Here’s what a friend told me: “Elizabeth, I think God is saying he wants you to fail in motherhood.”
Well, that just seemed downright cruel!
“You keep trying to prove you can do this,” she continued. “You’re trying to prove you can fix your baby and fix your toddler and fix your marriage. So you keep pushing and striving to make it all work. And you can’t fix this. You’re not enough for your baby. You’re not enough for your toddler. You’re not enough for your husband. And God wants you to accept failure.”
What the @#%?! Why would God set me up to fail? (If you’re an Enneagram nerd like me, please note that I’m a Three. And because I’m a Three, I want you to be impressed that I’m a Three, which means I’m wired to perform and achieve and untiringly seek the admiration of others. I’m also PETRIFIED of failure.)
God was setting me up for failure? Yes, that seemed cruel.
But as it turns out, it was loving.
So I took it to God. “God, why do you want me to fail?” I cried.
And I heard Him quietly whisper to my heart, “I need to break your selfishness and your unhealthy need for control so that I can use you for bigger things.”
And I protested, “But God, if I’m broken, how can I do anything? If I’m not constantly driving toward the next achievement I’ll lose who I am! I thought you made me this way!”
And He said, “When you trust me first, you will never lose who I created you to be.”
Talk about a truth bomb. God loved me so much that he was allowing me to hurt—a lot. He saw the twisted ways my mind was working (I must conquer motherhood! I must prove I can fix this!), and He brought me to my knees—for my own good. It became clear that the only way to experience relief from my pain was to give up. I had to embrace failure and actually trust God to show up as my only hope.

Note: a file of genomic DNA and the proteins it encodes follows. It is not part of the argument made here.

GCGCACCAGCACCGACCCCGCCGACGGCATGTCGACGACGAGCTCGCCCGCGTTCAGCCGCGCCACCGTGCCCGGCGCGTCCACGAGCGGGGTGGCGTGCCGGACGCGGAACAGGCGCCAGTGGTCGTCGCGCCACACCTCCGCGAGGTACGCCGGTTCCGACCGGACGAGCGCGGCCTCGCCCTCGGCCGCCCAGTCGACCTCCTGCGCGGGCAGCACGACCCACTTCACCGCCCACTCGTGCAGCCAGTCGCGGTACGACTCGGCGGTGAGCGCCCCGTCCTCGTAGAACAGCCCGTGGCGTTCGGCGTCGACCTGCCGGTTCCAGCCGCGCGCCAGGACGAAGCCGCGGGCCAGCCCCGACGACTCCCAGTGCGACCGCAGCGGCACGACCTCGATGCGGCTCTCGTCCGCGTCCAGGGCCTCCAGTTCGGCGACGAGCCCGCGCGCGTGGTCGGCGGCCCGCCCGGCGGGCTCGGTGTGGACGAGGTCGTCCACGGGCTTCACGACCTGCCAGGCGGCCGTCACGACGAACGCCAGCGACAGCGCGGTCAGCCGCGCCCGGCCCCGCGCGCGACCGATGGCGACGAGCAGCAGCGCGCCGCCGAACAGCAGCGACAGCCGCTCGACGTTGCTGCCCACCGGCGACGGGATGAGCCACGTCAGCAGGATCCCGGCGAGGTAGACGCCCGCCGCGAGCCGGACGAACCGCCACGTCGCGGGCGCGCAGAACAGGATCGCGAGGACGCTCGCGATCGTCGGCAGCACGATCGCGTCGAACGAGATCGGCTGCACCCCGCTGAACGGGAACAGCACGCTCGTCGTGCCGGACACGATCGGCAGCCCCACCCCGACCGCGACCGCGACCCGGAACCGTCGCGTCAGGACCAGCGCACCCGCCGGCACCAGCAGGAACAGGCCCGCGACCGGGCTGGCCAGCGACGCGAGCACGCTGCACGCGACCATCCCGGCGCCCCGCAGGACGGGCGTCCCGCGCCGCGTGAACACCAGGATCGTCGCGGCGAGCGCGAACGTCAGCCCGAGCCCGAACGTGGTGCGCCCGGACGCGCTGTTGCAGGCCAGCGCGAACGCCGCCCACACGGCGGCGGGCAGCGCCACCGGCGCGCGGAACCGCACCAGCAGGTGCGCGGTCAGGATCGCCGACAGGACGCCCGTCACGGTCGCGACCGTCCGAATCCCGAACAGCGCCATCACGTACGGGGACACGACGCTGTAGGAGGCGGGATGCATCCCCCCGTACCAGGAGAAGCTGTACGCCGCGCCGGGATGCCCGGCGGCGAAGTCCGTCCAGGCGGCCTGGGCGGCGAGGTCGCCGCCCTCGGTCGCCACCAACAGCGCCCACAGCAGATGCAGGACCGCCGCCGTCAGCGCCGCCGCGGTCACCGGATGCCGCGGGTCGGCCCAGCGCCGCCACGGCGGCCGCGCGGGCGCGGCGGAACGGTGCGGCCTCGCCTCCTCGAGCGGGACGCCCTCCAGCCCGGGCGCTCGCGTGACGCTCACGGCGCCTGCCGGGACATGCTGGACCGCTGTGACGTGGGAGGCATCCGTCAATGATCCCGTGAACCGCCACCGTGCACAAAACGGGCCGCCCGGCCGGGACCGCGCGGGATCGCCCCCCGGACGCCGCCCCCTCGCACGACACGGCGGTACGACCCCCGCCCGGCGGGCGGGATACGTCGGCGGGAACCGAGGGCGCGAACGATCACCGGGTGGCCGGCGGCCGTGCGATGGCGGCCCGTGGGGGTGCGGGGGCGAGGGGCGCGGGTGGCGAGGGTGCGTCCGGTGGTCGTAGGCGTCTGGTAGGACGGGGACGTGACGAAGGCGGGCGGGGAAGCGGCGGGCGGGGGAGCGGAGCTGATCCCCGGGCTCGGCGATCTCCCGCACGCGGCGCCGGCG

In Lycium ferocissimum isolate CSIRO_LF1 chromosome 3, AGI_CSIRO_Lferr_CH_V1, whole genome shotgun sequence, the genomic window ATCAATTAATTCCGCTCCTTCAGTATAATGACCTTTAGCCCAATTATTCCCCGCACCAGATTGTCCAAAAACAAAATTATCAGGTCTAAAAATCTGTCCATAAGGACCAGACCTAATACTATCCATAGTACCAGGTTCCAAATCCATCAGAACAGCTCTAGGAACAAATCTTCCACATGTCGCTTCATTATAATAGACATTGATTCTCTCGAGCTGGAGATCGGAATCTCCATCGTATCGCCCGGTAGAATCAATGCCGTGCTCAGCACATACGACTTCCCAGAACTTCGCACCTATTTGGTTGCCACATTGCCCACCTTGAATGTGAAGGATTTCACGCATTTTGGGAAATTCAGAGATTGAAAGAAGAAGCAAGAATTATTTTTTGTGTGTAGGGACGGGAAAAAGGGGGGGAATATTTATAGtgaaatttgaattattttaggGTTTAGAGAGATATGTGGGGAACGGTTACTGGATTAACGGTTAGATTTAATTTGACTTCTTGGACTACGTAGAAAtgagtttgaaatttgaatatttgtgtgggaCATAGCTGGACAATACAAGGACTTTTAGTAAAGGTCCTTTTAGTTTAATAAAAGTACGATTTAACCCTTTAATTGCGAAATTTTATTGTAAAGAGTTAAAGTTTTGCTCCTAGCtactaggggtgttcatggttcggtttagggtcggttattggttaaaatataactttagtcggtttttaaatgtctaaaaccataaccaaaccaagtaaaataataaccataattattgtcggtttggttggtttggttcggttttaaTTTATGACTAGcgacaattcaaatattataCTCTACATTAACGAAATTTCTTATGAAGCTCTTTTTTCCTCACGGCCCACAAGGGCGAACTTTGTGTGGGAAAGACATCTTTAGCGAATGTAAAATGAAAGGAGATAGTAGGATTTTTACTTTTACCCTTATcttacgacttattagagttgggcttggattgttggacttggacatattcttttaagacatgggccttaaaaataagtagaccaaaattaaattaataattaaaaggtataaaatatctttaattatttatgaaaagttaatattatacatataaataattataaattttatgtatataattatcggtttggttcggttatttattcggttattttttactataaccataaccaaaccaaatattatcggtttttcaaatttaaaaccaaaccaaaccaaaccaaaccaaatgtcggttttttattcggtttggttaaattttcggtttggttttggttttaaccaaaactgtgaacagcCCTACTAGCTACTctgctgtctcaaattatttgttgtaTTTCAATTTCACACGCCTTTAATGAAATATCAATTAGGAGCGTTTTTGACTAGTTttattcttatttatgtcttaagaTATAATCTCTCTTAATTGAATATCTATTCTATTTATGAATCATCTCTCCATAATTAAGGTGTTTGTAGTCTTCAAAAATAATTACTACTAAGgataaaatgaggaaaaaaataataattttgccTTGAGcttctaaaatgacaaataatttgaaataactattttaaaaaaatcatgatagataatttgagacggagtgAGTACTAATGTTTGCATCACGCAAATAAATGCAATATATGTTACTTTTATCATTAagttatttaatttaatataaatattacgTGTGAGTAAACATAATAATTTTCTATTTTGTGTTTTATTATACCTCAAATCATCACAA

I started out just wanting God to heal my baby and fix our pain. But I realized that I can’t really let God heal me deeply until I admit how broken I am. Do I wish He’d just solve the immediate problem in front of me? YES. That would be so much easier. But if I trust He’s good (which is harder than it sounds), I have to trust he’s actually healing something that will benefit the longevity of my life as a parent. I have to believe He cares for me beyond the immediate crisis that’s hard for me to see beyond in the moment. And much to my surprise, accepting failure was a huge relief. It brought the freedom I’d been desperately seeking.
So the moral of the story is this: Sometimes, terrible things happen because the world is broken and we really do have an enemy who’s causing more pain. But I’ve come to believe that sometimes God allows it because he loves us enough to teach us something through the pain.
For the record, everything actually still sucks. My baby is still in chronic pain, and we don’t know why. I still don’t make sufficient breastmilk. He still sleeps like crap, which means I still sleep like crap. Do I think God is making my baby suffer to teach me a lesson? No. Do I know why this sweet little guy is hurting so much and no one (God included) seems to have an answer? No. But in those moments when I’m tempted to feel like a victim and be angry that God is allowing it, I can now say, “God, I would love for you to fix this now, but if you don’t, let me trust that you’re doing something bigger than what I can see. And don’t let me miss it.”